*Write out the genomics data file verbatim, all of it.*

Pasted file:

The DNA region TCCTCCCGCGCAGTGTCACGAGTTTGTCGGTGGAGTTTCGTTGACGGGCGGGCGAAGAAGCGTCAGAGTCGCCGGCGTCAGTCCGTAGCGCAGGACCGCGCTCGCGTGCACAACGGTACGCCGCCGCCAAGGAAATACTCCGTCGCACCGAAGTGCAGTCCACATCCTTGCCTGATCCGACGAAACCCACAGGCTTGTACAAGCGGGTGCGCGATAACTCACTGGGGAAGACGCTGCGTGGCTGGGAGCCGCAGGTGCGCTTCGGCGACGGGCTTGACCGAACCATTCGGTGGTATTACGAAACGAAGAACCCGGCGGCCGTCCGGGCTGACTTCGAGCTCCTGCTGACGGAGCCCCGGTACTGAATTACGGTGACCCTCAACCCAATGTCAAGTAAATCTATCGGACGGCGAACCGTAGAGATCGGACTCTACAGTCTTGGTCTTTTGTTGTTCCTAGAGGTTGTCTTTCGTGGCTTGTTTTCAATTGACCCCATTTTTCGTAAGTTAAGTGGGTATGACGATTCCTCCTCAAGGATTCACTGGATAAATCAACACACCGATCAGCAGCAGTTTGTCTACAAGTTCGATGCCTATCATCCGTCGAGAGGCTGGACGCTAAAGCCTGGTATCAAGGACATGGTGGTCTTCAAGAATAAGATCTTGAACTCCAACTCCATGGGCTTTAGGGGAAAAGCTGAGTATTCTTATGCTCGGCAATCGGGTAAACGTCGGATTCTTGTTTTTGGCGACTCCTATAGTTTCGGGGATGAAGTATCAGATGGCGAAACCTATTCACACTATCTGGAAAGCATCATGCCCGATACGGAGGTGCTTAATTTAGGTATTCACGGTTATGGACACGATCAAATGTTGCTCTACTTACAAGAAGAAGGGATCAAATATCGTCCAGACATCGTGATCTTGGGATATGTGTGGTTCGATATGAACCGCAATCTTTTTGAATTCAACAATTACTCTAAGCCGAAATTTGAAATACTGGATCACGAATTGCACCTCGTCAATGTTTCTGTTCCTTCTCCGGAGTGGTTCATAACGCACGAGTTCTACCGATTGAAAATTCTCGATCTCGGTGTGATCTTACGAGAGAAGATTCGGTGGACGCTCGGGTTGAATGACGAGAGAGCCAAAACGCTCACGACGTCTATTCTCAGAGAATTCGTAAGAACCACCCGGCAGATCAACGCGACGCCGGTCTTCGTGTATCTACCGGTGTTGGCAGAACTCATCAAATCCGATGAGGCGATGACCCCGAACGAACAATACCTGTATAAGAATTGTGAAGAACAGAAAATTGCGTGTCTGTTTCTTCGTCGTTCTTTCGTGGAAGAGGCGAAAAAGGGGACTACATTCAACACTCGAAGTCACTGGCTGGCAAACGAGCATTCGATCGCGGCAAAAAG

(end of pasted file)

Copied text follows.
The DNA region TCCTCCCGCGCAGTGTCACGAGTTTGTCGGTGGAGTTTCGTTGACGGGCGGGCGAAGAAGCGTCAGAGTCGCCGGCGTCAGTCCGTAGCGCAGGACCGCGCTCGCGTGCACAACGGTACGCCGCCGCCAAGGAAATACTCCGTCGCACCGAAGTGCAGTCCACATCCTTGCCTGATCCGACGAAACCCACAGGCTTGTACAAGCGGGTGCGCGATAACTCACTGGGGAAGACGCTGCGTGGCTGGGAGCCGCAGGTGCGCTTCGGCGACGGGCTTGACCGAACCATTCGGTGGTATTACGAAACGAAGAACCCGGCGGCCGTCCGGGCTGACTTCGAGCTCCTGCTGACGGAGCCCCGGTACTGAATTACGGTGACCCTCAACCCAATGTCAAGTAAATCTATCGGACGGCGAACCGTAGAGATCGGACTCTACAGTCTTGGTCTTTTGTTGTTCCTAGAGGTTGTCTTTCGTGGCTTGTTTTCAATTGACCCCATTTTTCGTAAGTTAAGTGGGTATGACGATTCCTCCTCAAGGATTCACTGGATAAATCAACACACCGATCAGCAGCAGTTTGTCTACAAGTTCGATGCCTATCATCCGTCGAGAGGCTGGACGCTAAAGCCTGGTATCAAGGACATGGTGGTCTTCAAGAATAAGATCTTGAACTCCAACTCCATGGGCTTTAGGGGAAAAGCTGAGTATTCTTATGCTCGGCAATCGGGTAAACGTCGGATTCTTGTTTTTGGCGACTCCTATAGTTTCGGGGATGAAGTATCAGATGGCGAAACCTATTCACACTATCTGGAAAGCATCATGCCCGATACGGAGGTGCTTAATTTAGGTATTCACGGTTATGGACACGATCAAATGTTGCTCTACTTACAAGAAGAAGGGATCAAATATCGTCCAGACATCGTGATCTTGGGATATGTGTGGTTCGATATGAACCGCAATCTTTTTGAATTCAACAATTACTCTAAGCCGAAATTTGAAATACTGGATCACGAATTGCACCTCGTCAATGTTTCTGTTCCTTCTCCGGAGTGGTTCATAACGCACGAGTTCTACCGATTGAAAATTCTCGATCTCGGTGTGATCTTACGAGAGAAGATTCGGTGGACGCTCGGGTTGAATGACGAGAGAGCCAAAACGCTCACGACGTCTATTCTCAGAGAATTCGTAAGAACCACCCGGCAGATCAACGCGACGCCGGTCTTCGTGTATCTACCGGTGTTGGCAGAACTCATCAAATCCGATGAGGCGATGACCCCGAACGAACAATACCTGTATAAGAATTGTGAAGAACAGAAAATTGCGTGTCTGTTTCTTCGTCGTTCTTTCGTGGAAGAGGCGAAAAAGGGGACTACATTCAACACTCGAAGTCACTGGCTGGCAAACGAGCATTCGATCGCGGCAAAAAG